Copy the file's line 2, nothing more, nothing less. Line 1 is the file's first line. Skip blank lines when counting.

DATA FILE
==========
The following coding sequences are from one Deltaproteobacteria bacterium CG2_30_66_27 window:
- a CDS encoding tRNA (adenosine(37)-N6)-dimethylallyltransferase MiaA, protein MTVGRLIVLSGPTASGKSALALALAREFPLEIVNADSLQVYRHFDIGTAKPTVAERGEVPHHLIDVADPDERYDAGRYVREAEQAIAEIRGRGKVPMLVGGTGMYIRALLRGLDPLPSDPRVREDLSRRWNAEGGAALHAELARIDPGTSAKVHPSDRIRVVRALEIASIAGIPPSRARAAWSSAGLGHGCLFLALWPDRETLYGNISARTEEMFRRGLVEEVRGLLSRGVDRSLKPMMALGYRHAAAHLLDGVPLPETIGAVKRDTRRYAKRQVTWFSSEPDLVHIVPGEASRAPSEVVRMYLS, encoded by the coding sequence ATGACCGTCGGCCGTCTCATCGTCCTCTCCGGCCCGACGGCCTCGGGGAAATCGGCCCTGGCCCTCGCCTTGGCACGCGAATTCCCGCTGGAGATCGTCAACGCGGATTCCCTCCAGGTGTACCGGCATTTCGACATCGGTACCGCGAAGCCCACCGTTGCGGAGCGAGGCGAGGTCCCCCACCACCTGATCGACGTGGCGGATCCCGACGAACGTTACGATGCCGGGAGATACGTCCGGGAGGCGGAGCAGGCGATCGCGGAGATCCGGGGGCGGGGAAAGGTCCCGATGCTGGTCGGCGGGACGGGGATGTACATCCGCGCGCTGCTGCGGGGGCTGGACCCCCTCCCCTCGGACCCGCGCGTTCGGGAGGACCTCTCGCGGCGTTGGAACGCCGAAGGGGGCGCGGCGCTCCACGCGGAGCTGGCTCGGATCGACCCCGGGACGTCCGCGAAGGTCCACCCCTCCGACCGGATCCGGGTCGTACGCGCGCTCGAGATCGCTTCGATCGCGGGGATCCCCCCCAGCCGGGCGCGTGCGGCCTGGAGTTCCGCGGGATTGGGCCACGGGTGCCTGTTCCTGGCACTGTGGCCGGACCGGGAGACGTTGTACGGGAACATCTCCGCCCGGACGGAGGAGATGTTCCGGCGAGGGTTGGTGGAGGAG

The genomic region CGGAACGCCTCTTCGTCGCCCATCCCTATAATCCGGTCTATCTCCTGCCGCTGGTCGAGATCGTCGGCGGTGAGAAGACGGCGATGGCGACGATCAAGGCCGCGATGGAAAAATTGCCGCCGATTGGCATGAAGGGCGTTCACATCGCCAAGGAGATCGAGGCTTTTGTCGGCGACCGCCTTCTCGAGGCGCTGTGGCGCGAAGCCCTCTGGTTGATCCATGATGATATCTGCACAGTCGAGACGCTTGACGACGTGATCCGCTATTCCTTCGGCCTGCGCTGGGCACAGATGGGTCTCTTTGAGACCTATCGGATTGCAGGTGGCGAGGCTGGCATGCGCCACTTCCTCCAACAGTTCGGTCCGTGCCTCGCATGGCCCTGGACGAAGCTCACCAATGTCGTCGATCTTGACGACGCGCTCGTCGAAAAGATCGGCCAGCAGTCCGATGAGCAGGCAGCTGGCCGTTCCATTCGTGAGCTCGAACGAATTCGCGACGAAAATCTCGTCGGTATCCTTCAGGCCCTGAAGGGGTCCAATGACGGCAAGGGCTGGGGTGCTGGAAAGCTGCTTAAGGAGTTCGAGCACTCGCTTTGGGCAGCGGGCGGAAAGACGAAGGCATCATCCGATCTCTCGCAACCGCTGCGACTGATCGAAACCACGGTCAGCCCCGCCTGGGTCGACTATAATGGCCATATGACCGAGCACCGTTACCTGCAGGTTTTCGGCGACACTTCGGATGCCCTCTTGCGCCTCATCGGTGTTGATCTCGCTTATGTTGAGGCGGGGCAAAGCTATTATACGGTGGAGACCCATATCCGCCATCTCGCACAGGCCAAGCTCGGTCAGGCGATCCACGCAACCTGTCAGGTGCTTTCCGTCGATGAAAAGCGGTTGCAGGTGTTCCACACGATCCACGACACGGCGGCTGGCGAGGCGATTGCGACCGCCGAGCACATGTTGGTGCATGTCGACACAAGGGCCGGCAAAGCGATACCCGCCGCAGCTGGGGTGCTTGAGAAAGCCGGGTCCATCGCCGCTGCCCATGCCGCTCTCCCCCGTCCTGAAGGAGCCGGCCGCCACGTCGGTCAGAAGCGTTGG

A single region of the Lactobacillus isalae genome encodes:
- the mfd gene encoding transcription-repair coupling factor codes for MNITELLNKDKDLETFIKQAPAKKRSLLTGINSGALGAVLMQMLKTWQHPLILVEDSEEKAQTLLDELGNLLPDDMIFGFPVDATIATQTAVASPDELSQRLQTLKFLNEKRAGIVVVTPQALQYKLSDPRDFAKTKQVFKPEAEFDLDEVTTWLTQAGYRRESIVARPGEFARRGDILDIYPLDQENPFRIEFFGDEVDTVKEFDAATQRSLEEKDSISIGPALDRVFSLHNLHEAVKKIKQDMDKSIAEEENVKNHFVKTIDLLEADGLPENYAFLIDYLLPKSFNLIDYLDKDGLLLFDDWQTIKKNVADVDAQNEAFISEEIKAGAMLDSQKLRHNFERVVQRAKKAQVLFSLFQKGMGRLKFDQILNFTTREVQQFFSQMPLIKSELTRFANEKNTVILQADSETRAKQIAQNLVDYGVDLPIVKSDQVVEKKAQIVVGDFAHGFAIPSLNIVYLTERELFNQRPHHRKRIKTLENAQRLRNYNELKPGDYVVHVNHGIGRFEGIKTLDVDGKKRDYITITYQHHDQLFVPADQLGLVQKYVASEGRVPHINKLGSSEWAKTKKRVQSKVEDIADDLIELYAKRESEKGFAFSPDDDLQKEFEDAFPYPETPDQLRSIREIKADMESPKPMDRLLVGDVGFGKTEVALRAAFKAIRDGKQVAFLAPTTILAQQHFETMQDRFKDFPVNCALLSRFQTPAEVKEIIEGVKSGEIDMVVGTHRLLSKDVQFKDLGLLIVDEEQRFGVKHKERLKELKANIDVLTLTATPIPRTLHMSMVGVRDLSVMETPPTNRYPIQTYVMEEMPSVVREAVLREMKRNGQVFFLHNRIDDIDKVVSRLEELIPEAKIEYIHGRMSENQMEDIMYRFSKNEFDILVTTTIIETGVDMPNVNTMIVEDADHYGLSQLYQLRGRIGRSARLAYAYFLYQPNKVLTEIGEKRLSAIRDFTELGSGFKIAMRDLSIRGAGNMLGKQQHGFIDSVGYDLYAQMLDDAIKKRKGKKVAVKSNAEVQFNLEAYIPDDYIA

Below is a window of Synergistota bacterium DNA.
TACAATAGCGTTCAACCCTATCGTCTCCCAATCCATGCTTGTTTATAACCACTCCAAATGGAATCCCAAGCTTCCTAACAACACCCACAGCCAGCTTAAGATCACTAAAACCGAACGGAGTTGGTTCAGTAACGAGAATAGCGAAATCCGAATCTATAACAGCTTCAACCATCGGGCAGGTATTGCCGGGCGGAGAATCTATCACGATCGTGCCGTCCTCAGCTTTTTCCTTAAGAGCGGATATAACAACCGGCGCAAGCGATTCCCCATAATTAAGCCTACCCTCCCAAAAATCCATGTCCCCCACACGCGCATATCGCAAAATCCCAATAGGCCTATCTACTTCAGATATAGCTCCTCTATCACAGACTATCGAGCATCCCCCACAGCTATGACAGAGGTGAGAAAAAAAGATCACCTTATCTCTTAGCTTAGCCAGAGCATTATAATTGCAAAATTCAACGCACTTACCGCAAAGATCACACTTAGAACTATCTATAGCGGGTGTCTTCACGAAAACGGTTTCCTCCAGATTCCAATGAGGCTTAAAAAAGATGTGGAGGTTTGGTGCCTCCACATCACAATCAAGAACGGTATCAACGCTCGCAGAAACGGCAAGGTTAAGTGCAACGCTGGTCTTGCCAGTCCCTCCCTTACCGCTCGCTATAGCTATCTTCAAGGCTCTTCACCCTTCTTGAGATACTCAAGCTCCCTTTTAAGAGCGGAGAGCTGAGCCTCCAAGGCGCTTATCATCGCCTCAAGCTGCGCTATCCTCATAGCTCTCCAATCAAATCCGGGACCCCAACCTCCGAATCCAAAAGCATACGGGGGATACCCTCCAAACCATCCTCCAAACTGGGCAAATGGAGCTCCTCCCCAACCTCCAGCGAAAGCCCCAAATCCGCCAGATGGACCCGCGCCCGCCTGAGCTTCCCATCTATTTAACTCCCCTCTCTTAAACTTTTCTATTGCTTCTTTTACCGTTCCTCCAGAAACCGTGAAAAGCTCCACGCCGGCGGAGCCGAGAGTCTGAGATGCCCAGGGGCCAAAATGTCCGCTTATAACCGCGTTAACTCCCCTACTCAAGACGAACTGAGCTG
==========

- a CDS encoding tRNA (adenosine(37)-N6)-dimethylallyltransferase MiaA, protein MTVGRLIVLSGPTASGKSALALALAREFPLEIVNADSLQVYRHFDIGTAKPTVAERGEVPHHLIDVADPDERYDAGRYVREAEQAIAEIRGRGKVPMLVGGTGMYIRALLRGLDPLPSDPRVREDLSRRWNAEGGAALHAELARIDPGTSAKVHPSDRIRVVRALEIASIAGIPPSRARAAWSSAGLGHGCLFLALWPDRETLYGNISARTEEMFRRGLVEEVRGLLSRGVDRSLKPMMALGYRHAAAHLLDGVPLPETIGAVKRDTRRYAKRQVTWFSSEPDLVHIVPGEASRAPSEVVRMYLS, encoded by the coding sequence ATGACCGTCGGCCGTCTCATCGTCCTCTCCGGCCCGACGGCCTCGGGGAAATCGGCCCTGGCCCTCGCCTTGGCACGCGAATTCCCGCTGGAGATCGTCAACGCGGATTCCCTCCAGGTGTACCGGCATTTCGACATCGGTACCGCGAAGCCCACCGTTGCGGAGCGAGGCGAGGTCCCCCACCACCTGATCGACGTGGCGGATCCCGACGAACGTTACGATGCCGGGAGATACGTCCGGGAGGCGGAGCAGGCGATCGCGGAGATCCGGGGGCGGGGAAAGGTCCCGATGCTGGTCGGCGGGACGGGGATGTACATCCGCGCGCTGCTGCGGGGGCTGGACCCCCTCCCCTCGGACCCGCGCGTTCGGGAGGACCTCTCGCGGCGTTGGAACGCCGAAGGGGGCGCGGCGCTCCACGCGGAGCTGGCTCGGATCGACCCCGGGACGTCCGCGAAGGTCCACCCCTCCGACCGGATCCGGGTCGTACGCGCGCTCGAGATCGCTTCGATCGCGGGGATCCCCCCCAGCCGGGCGCGTGCGGCCTGGAGTTCCGCGGGATTGGGCCACGGGTGCCTGTTCCTGGCACTGTGGCCGGACCGGGAGACGTTGTACGGGAACATCTCCGCCCGGACGGAGGAGATGTTCCGGCGAGGGTTGGTGGAGGAG